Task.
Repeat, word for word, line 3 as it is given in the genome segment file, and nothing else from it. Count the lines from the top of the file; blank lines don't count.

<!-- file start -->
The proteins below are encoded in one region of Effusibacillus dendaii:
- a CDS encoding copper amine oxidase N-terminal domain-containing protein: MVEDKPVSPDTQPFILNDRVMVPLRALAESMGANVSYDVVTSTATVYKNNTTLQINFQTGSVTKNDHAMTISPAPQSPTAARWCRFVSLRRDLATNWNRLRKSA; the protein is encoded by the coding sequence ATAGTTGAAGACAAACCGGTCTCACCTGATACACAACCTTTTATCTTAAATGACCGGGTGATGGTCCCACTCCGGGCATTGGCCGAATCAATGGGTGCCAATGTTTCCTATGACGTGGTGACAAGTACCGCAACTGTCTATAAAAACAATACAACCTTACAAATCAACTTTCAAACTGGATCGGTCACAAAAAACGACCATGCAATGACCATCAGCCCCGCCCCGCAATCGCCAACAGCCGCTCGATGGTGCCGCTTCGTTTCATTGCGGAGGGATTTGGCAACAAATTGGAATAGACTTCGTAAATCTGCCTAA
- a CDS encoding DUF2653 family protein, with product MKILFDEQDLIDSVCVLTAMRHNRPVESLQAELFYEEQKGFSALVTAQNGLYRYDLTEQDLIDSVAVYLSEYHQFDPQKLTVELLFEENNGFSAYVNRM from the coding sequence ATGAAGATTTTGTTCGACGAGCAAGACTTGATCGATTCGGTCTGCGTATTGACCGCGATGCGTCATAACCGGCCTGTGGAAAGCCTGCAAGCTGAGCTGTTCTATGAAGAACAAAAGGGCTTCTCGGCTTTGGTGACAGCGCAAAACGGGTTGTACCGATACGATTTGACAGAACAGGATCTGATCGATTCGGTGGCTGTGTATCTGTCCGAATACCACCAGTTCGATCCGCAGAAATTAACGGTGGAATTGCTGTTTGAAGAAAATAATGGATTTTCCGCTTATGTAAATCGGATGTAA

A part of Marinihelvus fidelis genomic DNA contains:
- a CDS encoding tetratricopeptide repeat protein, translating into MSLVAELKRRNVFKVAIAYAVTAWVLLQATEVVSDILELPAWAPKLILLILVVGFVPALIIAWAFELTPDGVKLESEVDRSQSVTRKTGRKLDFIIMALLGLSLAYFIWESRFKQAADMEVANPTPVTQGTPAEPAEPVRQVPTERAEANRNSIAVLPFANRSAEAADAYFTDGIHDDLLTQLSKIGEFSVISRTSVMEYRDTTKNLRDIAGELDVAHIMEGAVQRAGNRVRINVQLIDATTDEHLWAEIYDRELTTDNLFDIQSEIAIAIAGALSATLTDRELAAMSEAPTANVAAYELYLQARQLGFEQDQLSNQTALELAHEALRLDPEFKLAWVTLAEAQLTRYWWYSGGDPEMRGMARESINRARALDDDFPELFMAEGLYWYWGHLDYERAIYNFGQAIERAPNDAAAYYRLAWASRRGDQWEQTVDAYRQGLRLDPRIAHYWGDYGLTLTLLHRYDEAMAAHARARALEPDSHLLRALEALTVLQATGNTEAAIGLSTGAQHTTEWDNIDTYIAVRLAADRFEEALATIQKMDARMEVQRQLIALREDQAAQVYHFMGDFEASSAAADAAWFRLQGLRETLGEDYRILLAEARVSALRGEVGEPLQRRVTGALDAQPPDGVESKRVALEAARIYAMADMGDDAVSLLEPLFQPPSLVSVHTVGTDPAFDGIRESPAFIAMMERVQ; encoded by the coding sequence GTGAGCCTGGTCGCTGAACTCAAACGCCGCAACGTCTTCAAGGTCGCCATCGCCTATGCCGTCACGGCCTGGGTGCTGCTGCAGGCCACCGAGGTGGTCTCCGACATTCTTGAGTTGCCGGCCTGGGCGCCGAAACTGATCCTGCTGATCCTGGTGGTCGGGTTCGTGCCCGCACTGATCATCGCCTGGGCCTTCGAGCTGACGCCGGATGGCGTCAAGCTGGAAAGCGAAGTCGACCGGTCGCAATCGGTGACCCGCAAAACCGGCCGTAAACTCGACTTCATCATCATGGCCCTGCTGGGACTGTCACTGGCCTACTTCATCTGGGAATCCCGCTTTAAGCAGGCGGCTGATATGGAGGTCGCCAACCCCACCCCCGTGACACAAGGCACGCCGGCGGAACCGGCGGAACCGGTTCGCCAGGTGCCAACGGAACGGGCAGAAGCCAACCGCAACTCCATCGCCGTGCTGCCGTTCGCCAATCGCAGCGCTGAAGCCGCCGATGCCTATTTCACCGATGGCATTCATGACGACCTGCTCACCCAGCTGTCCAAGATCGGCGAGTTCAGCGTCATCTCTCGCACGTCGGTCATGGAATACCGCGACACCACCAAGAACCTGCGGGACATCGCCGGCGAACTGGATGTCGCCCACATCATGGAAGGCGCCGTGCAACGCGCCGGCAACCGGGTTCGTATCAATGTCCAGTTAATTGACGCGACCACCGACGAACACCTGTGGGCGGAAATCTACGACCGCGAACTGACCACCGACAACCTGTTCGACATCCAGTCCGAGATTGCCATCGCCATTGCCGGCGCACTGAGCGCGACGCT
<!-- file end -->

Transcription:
- a CDS encoding DUF2653 family protein, with product MKILFDEQDLIDSVCVLTAMRHNRPVESLQAELFYEEQKGFSALVTAQNGLYRYDLTEQDLIDSVAVYLSEYHQFDPQKLTVELLFEENNGFSAYVNRM from the coding sequence ATGAAGATTTTGTTCGACGAGCAAGACTTGATCGATTCGGTCTGCGTATTGACCGCGATGCGTCATAACCGGCCTGTGGAAAGCCTGCAAGCTGAGCTGTTCTATGAAGAACAAAAGGGCTTCTCGGCTTTGGTGACAGCGCAAAACGGGTTGTACCGATACGATTTGACAGAACAGGATCTGATCGATTCGGTGGCTGTGTATCTGTCCGAATACCACCAGTTCGATCCGCAGAAATTAACGGTGGAATTGCTGTTTGAAGAAAATAATGGATTTTCCGCTTATGTAAATCGGATGTAA